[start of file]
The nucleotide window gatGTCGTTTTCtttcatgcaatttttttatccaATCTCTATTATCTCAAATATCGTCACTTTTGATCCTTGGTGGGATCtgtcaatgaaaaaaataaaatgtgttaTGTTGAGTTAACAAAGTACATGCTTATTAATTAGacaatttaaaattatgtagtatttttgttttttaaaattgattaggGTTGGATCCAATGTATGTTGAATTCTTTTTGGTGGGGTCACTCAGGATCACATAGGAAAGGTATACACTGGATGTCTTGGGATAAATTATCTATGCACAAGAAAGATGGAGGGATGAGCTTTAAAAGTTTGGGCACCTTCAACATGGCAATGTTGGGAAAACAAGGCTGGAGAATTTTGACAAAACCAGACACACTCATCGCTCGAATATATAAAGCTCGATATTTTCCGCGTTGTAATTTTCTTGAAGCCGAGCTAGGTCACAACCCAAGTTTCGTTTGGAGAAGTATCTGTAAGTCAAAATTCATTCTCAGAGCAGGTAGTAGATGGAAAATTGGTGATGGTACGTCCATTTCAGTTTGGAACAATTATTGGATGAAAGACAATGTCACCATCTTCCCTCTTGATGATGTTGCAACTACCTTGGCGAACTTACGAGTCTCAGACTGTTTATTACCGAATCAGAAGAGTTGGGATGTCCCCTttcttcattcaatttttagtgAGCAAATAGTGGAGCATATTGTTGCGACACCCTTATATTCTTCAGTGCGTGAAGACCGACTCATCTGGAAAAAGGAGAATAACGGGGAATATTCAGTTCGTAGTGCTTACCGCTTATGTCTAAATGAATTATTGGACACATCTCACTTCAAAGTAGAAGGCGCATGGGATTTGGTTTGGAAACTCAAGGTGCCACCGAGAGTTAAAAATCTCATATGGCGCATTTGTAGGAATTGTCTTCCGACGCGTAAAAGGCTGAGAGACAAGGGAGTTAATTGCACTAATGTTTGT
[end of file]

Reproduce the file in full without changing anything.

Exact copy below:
The nucleotide window gatGTCGTTTTCtttcatgcaatttttttatccaATCTCTATTATCTCAAATATCGTCACTTTTGATCCTTGGTGGGATCtgtcaatgaaaaaaataaaatgtgttaTGTTGAGTTAACAAAGTACATGCTTATTAATTAGacaatttaaaattatgtagtatttttgttttttaaaattgattaggGTTGGATCCAATGTATGTTGAATTCTTTTTGGTGGGGTCACTCAGGATCACATAGGAAAGGTATACACTGGATGTCTTGGGATAAATTATCTATGCACAAGAAAGATGGAGGGATGAGCTTTAAAAGTTTGGGCACCTTCAACATGGCAATGTTGGGAAAACAAGGCTGGAGAATTTTGACAAAACCAGACACACTCATCGCTCGAATATATAAAGCTCGATATTTTCCGCGTTGTAATTTTCTTGAAGCCGAGCTAGGTCACAACCCAAGTTTCGTTTGGAGAAGTATCTGTAAGTCAAAATTCATTCTCAGAGCAGGTAGTAGATGGAAAATTGGTGATGGTACGTCCATTTCAGTTTGGAACAATTATTGGATGAAAGACAATGTCACCATCTTCCCTCTTGATGATGTTGCAACTACCTTGGCGAACTTACGAGTCTCAGACTGTTTATTACCGAATCAGAAGAGTTGGGATGTCCCCTttcttcattcaatttttagtgAGCAAATAGTGGAGCATATTGTTGCGACACCCTTATATTCTTCAGTGCGTGAAGACCGACTCATCTGGAAAAAGGAGAATAACGGGGAATATTCAGTTCGTAGTGCTTACCGCTTATGTCTAAATGAATTATTGGACACATCTCACTTCAAAGTAGAAGGCGCATGGGATTTGGTTTGGAAACTCAAGGTGCCACCGAGAGTTAAAAATCTCATATGGCGCATTTGTAGGAATTGTCTTCCGACGCGTAAAAGGCTGAGAGACAAGGGAGTTAATTGCACTAATGTTTGT